Welcome to Siem Reap, Cambodia

After settling into the Victoria Angkor, the delegation visited the Angkor Children’s Hospital (AHC) (www.angkorhospital.org). AHC is a project supported by Friends Without a Border. The visit started off with a brief presentation by hospital director, Bill (Dr. Bill) Houseworth, MD and Director of Nursing, Mr. Som Sophal. In setting the context for the operation of AHC, it was important to understand that Cambodia has only had peace for 13 years, and the infrastructure to support healthcare and hospitals is still being established. The hospital opened in January 1999 and has two goals: 1) to provide high quality care for children in a warm, supportive environment, and 2) act as a medical education center for Cambodia. Care for children at AHC is free, and patients come to AHC from long distances.

Basic nursing education in Cambodia is 1 – 3 years. A Primary Nurse has one year of training. Three years of training leads to an associate degree, and four years of training leads to a bachelor’s degree. There are no master’s or PhD programs in Cambodia currently. The 142 nurses working at AHC (70 female and 72 male) graduated from five surrounding area schools. The nurses that work at AHC are interested in enhancing their leadership skills and obtaining their bachelor’s degrees. Nurses work 12 hours shifts, and have nurse-patient ratios of 1-to-1 or 1-to-2 in the intensive care unit and 1-to-6 in inpatient care areas outside the Intensive care unit. The hospital serves as a clinical training site form healthcare students. Units are crowded, overflowing into the hallway, and non-clinical space has been converted into clinical space. Recently, increased numbers of patients with Dengue fever have forced AHC to turn patients away.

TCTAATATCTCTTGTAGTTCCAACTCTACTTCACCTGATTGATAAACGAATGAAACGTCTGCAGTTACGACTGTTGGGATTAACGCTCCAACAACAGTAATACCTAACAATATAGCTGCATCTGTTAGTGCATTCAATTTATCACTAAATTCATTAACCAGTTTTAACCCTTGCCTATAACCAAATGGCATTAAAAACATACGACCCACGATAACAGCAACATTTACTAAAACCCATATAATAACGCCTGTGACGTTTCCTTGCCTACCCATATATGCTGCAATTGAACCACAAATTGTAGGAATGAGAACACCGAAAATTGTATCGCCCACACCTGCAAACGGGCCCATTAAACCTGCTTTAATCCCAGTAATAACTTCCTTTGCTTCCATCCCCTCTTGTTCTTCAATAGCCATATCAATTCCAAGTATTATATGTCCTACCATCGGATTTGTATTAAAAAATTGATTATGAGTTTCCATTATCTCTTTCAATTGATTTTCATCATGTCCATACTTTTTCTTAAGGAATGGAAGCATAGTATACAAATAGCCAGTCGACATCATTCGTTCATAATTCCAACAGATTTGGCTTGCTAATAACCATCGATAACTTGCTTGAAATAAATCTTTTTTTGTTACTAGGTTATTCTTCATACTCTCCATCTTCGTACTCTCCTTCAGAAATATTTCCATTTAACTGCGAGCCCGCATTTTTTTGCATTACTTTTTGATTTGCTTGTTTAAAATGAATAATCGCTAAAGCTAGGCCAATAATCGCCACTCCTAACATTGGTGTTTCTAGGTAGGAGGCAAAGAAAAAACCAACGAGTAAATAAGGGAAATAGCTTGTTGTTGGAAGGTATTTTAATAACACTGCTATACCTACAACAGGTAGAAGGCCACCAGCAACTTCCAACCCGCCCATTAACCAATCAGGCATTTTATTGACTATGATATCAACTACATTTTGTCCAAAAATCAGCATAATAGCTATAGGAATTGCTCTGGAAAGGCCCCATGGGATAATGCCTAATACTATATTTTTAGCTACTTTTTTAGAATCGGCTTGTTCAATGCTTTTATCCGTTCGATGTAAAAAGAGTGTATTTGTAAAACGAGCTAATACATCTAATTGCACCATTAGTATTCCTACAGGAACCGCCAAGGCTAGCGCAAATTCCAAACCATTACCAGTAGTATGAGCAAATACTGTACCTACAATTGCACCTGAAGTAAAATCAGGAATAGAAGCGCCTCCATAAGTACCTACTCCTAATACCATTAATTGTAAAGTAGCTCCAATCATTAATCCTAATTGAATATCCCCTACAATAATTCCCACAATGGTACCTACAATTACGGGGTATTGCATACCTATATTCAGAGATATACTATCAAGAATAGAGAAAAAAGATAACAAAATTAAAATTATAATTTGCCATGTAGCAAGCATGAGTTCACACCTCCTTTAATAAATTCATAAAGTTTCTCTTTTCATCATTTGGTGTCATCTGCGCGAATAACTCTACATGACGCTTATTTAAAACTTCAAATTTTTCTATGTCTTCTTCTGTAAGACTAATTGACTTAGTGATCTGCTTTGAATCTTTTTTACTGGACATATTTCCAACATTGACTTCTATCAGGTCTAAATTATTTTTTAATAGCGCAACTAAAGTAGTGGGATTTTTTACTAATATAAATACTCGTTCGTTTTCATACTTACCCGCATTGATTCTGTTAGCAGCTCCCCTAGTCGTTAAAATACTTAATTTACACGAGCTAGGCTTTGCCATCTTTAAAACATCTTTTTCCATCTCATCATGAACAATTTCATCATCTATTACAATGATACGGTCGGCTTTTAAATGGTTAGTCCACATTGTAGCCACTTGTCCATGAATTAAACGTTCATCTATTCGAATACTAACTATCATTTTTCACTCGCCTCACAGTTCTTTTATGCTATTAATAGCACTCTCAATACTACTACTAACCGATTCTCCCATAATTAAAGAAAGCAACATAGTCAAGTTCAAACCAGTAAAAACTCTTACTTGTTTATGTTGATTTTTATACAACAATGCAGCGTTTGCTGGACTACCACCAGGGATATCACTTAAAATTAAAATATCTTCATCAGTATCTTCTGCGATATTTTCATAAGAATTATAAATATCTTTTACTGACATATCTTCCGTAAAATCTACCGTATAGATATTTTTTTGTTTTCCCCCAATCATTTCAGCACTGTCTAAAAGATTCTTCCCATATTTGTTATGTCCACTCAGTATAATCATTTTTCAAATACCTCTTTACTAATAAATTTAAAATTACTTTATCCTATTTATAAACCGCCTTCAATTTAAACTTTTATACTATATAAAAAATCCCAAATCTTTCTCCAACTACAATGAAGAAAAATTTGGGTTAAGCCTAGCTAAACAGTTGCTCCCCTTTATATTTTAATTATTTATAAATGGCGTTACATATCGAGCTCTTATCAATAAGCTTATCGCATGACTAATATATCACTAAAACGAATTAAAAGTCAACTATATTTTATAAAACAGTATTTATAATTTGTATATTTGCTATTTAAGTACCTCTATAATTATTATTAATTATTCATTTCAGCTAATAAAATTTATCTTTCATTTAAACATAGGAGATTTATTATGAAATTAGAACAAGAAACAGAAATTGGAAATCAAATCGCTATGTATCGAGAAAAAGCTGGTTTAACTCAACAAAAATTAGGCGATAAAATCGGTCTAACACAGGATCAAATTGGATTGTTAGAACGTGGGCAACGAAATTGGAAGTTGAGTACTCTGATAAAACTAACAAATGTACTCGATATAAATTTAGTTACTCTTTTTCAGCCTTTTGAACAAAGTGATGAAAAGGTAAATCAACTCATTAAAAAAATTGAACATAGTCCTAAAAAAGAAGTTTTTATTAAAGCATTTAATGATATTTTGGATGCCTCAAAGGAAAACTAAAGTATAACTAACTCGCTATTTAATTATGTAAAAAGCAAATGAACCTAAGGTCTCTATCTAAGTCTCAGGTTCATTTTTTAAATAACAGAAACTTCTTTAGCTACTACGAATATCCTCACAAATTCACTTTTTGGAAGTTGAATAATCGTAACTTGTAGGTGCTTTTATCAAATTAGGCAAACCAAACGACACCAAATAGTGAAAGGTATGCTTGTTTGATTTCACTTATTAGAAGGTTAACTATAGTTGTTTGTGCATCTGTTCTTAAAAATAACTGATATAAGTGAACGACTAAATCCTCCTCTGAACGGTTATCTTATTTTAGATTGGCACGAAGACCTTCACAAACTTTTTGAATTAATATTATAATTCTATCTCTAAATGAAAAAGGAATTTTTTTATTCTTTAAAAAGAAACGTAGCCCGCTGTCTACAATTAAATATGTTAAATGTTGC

Nurses have been placed in key leadership positions throughout the hospital over the past few years, and Dr. Bill has been a strong proponent of this change. The AHC nurses have implemented the nursing process and are exercising nursing judgment in the delivery of care. The Cambodian Ministry of Health has asked AHC to serve as a model for the country in implementing the nursing process.

The lack of infrastructure is one of the unique challenges of providing healthcare in Cambodia. The high rate of poverty is another factor. The common health conditions that AHC treats include acute respiratory conditions, severe malnutrition, and infectious diseases. AHC has received funding from USAID to improve home care for HIV/AIDS. The delegation was impressed with the number and type of education programs for families offered at AHC, including cooking and nutrition classes.

The delegation left the visit with tremendous admiration for the strength of nursing and medical leadership at AHC and their commitment to caring for the children of Cambodia.

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